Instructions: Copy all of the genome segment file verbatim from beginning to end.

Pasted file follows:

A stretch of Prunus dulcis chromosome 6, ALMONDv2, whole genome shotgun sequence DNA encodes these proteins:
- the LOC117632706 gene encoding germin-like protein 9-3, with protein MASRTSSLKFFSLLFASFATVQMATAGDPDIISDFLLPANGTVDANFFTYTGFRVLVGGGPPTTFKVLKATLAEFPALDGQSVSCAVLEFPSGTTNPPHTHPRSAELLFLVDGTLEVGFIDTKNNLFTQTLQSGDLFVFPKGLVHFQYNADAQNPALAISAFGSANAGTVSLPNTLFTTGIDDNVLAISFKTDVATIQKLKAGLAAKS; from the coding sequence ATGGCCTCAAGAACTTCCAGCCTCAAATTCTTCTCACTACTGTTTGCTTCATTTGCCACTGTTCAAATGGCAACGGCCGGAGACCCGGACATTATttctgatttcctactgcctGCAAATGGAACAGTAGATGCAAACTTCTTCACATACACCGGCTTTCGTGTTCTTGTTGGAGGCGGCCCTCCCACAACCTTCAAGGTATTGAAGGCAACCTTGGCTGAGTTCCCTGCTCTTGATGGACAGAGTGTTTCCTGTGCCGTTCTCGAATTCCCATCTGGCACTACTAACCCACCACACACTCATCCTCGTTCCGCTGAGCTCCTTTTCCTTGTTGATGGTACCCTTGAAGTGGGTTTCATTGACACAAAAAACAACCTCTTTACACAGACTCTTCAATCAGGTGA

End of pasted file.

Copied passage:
A stretch of Prunus dulcis chromosome 6, ALMONDv2, whole genome shotgun sequence DNA encodes these proteins:
- the LOC117632706 gene encoding germin-like protein 9-3, with protein MASRTSSLKFFSLLFASFATVQMATAGDPDIISDFLLPANGTVDANFFTYTGFRVLVGGGPPTTFKVLKATLAEFPALDGQSVSCAVLEFPSGTTNPPHTHPRSAELLFLVDGTLEVGFIDTKNNLFTQTLQSGDLFVFPKGLVHFQYNADAQNPALAISAFGSANAGTVSLPNTLFTTGIDDNVLAISFKTDVATIQKLKAGLAAKS; from the coding sequence ATGGCCTCAAGAACTTCCAGCCTCAAATTCTTCTCACTACTGTTTGCTTCATTTGCCACTGTTCAAATGGCAACGGCCGGAGACCCGGACATTATttctgatttcctactgcctGCAAATGGAACAGTAGATGCAAACTTCTTCACATACACCGGCTTTCGTGTTCTTGTTGGAGGCGGCCCTCCCACAACCTTCAAGGTATTGAAGGCAACCTTGGCTGAGTTCCCTGCTCTTGATGGACAGAGTGTTTCCTGTGCCGTTCTCGAATTCCCATCTGGCACTACTAACCCACCACACACTCATCCTCGTTCCGCTGAGCTCCTTTTCCTTGTTGATGGTACCCTTGAAGTGGGTTTCATTGACACAAAAAACAACCTCTTTACACAGACTCTTCAATCAGGTGA